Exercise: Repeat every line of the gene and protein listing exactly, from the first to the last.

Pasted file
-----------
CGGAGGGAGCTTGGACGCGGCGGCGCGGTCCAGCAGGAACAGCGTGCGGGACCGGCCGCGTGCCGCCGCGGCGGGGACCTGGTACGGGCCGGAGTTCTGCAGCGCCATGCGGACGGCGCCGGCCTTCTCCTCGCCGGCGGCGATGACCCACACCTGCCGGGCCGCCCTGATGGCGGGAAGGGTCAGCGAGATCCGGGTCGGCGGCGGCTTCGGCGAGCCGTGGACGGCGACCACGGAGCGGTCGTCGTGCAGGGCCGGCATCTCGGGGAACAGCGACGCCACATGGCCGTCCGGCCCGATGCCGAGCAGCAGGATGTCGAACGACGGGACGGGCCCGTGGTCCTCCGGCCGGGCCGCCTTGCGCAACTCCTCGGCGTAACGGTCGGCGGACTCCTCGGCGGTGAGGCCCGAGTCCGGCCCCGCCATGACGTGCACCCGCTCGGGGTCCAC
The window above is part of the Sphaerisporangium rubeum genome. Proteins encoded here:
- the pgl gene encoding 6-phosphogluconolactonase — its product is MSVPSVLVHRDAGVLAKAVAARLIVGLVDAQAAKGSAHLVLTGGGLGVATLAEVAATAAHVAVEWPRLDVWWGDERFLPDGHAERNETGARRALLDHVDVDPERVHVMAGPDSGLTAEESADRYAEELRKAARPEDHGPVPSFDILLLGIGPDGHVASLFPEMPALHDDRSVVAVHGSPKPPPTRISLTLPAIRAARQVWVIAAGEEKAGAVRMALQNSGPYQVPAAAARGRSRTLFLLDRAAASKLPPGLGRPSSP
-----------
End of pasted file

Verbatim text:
CGGAGGGAGCTTGGACGCGGCGGCGCGGTCCAGCAGGAACAGCGTGCGGGACCGGCCGCGTGCCGCCGCGGCGGGGACCTGGTACGGGCCGGAGTTCTGCAGCGCCATGCGGACGGCGCCGGCCTTCTCCTCGCCGGCGGCGATGACCCACACCTGCCGGGCCGCCCTGATGGCGGGAAGGGTCAGCGAGATCCGGGTCGGCGGCGGCTTCGGCGAGCCGTGGACGGCGACCACGGAGCGGTCGTCGTGCAGGGCCGGCATCTCGGGGAACAGCGACGCCACATGGCCGTCCGGCCCGATGCCGAGCAGCAGGATGTCGAACGACGGGACGGGCCCGTGGTCCTCCGGCCGGGCCGCCTTGCGCAACTCCTCGGCGTAACGGTCGGCGGACTCCTCGGCGGTGAGGCCCGAGTCCGGCCCCGCCATGACGTGCACCCGCTCGGGGTCCAC
The window above is part of the Sphaerisporangium rubeum genome. Proteins encoded here:
- the pgl gene encoding 6-phosphogluconolactonase — its product is MSVPSVLVHRDAGVLAKAVAARLIVGLVDAQAAKGSAHLVLTGGGLGVATLAEVAATAAHVAVEWPRLDVWWGDERFLPDGHAERNETGARRALLDHVDVDPERVHVMAGPDSGLTAEESADRYAEELRKAARPEDHGPVPSFDILLLGIGPDGHVASLFPEMPALHDDRSVVAVHGSPKPPPTRISLTLPAIRAARQVWVIAAGEEKAGAVRMALQNSGPYQVPAAAARGRSRTLFLLDRAAASKLPPGLGRPSSP